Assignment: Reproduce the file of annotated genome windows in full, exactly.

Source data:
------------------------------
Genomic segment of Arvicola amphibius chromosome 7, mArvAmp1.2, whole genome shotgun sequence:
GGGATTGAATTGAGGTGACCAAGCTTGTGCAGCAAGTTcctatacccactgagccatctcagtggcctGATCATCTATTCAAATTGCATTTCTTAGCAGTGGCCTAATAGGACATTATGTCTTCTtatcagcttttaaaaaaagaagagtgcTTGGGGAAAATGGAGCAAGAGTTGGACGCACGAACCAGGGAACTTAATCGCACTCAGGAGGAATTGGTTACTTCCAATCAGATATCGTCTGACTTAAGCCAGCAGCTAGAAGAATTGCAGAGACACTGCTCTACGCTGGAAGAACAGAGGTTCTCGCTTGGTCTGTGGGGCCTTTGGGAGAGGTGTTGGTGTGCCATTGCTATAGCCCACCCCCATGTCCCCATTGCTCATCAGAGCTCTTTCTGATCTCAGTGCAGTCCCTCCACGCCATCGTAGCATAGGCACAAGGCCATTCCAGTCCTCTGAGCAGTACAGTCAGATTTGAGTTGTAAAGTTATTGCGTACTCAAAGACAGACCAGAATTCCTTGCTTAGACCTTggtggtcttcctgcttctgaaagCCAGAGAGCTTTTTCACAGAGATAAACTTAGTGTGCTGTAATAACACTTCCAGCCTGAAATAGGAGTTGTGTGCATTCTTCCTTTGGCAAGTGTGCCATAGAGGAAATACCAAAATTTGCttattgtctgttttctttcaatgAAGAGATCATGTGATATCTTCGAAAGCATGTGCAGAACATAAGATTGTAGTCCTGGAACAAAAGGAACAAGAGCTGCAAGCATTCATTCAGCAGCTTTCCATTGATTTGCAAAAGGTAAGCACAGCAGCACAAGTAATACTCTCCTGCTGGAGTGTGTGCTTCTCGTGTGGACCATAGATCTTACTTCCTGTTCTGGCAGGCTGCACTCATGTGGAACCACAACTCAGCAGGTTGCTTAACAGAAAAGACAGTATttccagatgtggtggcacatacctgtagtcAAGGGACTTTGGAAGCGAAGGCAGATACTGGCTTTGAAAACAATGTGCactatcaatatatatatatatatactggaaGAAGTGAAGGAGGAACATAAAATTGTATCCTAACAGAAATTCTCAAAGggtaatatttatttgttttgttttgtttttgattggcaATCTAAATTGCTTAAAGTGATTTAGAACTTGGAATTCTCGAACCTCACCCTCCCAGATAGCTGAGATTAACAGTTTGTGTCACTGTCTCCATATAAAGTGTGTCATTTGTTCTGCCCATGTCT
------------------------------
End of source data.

Genomic segment of Arvicola amphibius chromosome 7, mArvAmp1.2, whole genome shotgun sequence:
GGGATTGAATTGAGGTGACCAAGCTTGTGCAGCAAGTTcctatacccactgagccatctcagtggcctGATCATCTATTCAAATTGCATTTCTTAGCAGTGGCCTAATAGGACATTATGTCTTCTtatcagcttttaaaaaaagaagagtgcTTGGGGAAAATGGAGCAAGAGTTGGACGCACGAACCAGGGAACTTAATCGCACTCAGGAGGAATTGGTTACTTCCAATCAGATATCGTCTGACTTAAGCCAGCAGCTAGAAGAATTGCAGAGACACTGCTCTACGCTGGAAGAACAGAGGTTCTCGCTTGGTCTGTGGGGCCTTTGGGAGAGGTGTTGGTGTGCCATTGCTATAGCCCACCCCCATGTCCCCATTGCTCATCAGAGCTCTTTCTGATCTCAGTGCAGTCCCTCCACGCCATCGTAGCATAGGCACAAGGCCATTCCAGTCCTCTGAGCAGTACAGTCAGATTTGAGTTGTAAAGTTATTGCGTACTCAAAGACAGACCAGAATTCCTTGCTTAGACCTTggtggtcttcctgcttctgaaagCCAGAGAGCTTTTTCACAGAGATAAACTTAGTGTGCTGTAATAACACTTCCAGCCTGAAATAGGAGTTGTGTGCATTCTTCCTTTGGCAAGTGTGCCATAGAGGAAATACCAAAATTTGCttattgtctgttttctttcaatgAAGAGATCATGTGATATCTTCGAAAGCATGTGCAGAACATAAGATTGTAGTCCTGGAACAAAAGGAACAAGAGCTGCAAGCATTCATTCAGCAGCTTTCCATTGATTTGCAAAAGGTAAGCACAGCAGCACAAGTAATACTCTCCTGCTGGAGTGTGTGCTTCTCGTGTGGACCATAGATCTTACTTCCTGTTCTGGCAGGCTGCACTCATGTGGAACCACAACTCAGCAGGTTGCTTAACAGAAAAGACAGTATttccagatgtggtggcacatacctgtagtcAAGGGACTTTGGAAGCGAAGGCAGATACTGGCTTTGAAAACAATGTGCactatcaatatatatatatatatactggaaGAAGTGAAGGAGGAACATAAAATTGTATCCTAACAGAAATTCTCAAAGggtaatatttatttgttttgttttgtttttgattggcaATCTAAATTGCTTAAAGTGATTTAGAACTTGGAATTCTCGAACCTCACCCTCCCAGATAGCTGAGATTAACAGTTTGTGTCACTGTCTCCATATAAAGTGTGTCATTTGTTCTGCCCATGTCT